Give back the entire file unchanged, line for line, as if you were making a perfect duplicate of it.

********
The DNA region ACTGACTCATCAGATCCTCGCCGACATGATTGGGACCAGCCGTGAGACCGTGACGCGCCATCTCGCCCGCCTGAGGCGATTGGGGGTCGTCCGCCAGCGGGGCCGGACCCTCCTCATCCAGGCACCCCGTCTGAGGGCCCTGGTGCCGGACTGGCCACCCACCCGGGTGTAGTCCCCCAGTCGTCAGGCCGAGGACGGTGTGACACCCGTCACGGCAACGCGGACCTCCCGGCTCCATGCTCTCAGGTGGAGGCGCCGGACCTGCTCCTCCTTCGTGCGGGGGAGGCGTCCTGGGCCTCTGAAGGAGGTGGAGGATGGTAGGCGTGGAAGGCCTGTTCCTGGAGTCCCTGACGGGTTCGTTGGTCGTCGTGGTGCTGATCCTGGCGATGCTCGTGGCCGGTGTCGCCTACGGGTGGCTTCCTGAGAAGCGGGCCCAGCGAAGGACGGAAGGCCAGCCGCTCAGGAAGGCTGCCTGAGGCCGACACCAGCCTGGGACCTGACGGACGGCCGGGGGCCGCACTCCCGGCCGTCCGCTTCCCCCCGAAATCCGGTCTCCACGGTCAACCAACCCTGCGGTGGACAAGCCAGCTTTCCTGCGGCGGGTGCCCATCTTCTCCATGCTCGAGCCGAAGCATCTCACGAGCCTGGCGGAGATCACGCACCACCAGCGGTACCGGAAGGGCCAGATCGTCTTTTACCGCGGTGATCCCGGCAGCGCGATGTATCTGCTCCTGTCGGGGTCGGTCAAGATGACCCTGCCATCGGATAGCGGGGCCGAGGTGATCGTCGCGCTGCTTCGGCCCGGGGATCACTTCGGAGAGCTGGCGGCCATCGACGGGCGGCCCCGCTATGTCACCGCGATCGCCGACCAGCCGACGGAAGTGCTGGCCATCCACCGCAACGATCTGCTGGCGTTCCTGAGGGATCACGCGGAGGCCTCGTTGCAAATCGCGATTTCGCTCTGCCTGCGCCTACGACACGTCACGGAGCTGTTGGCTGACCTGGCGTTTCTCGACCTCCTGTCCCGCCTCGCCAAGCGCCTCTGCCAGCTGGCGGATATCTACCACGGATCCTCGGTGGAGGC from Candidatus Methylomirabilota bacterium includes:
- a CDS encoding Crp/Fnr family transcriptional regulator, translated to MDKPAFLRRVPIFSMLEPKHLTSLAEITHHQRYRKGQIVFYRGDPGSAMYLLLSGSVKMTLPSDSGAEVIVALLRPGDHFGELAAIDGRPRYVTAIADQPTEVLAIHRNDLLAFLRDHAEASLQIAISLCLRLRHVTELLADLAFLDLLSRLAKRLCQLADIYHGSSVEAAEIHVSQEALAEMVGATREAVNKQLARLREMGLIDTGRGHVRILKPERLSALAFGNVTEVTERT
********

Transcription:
The DNA region ACTGACTCATCAGATCCTCGCCGACATGATTGGGACCAGCCGTGAGACCGTGACGCGCCATCTCGCCCGCCTGAGGCGATTGGGGGTCGTCCGCCAGCGGGGCCGGACCCTCCTCATCCAGGCACCCCGTCTGAGGGCCCTGGTGCCGGACTGGCCACCCACCCGGGTGTAGTCCCCCAGTCGTCAGGCCGAGGACGGTGTGACACCCGTCACGGCAACGCGGACCTCCCGGCTCCATGCTCTCAGGTGGAGGCGCCGGACCTGCTCCTCCTTCGTGCGGGGGAGGCGTCCTGGGCCTCTGAAGGAGGTGGAGGATGGTAGGCGTGGAAGGCCTGTTCCTGGAGTCCCTGACGGGTTCGTTGGTCGTCGTGGTGCTGATCCTGGCGATGCTCGTGGCCGGTGTCGCCTACGGGTGGCTTCCTGAGAAGCGGGCCCAGCGAAGGACGGAAGGCCAGCCGCTCAGGAAGGCTGCCTGAGGCCGACACCAGCCTGGGACCTGACGGACGGCCGGGGGCCGCACTCCCGGCCGTCCGCTTCCCCCCGAAATCCGGTCTCCACGGTCAACCAACCCTGCGGTGGACAAGCCAGCTTTCCTGCGGCGGGTGCCCATCTTCTCCATGCTCGAGCCGAAGCATCTCACGAGCCTGGCGGAGATCACGCACCACCAGCGGTACCGGAAGGGCCAGATCGTCTTTTACCGCGGTGATCCCGGCAGCGCGATGTATCTGCTCCTGTCGGGGTCGGTCAAGATGACCCTGCCATCGGATAGCGGGGCCGAGGTGATCGTCGCGCTGCTTCGGCCCGGGGATCACTTCGGAGAGCTGGCGGCCATCGACGGGCGGCCCCGCTATGTCACCGCGATCGCCGACCAGCCGACGGAAGTGCTGGCCATCCACCGCAACGATCTGCTGGCGTTCCTGAGGGATCACGCGGAGGCCTCGTTGCAAATCGCGATTTCGCTCTGCCTGCGCCTACGACACGTCACGGAGCTGTTGGCTGACCTGGCGTTTCTCGACCTCCTGTCCCGCCTCGCCAAGCGCCTCTGCCAGCTGGCGGATATCTACCACGGATCCTCGGTGGAGGC from Candidatus Methylomirabilota bacterium includes:
- a CDS encoding Crp/Fnr family transcriptional regulator, translated to MDKPAFLRRVPIFSMLEPKHLTSLAEITHHQRYRKGQIVFYRGDPGSAMYLLLSGSVKMTLPSDSGAEVIVALLRPGDHFGELAAIDGRPRYVTAIADQPTEVLAIHRNDLLAFLRDHAEASLQIAISLCLRLRHVTELLADLAFLDLLSRLAKRLCQLADIYHGSSVEAAEIHVSQEALAEMVGATREAVNKQLARLREMGLIDTGRGHVRILKPERLSALAFGNVTEVTERT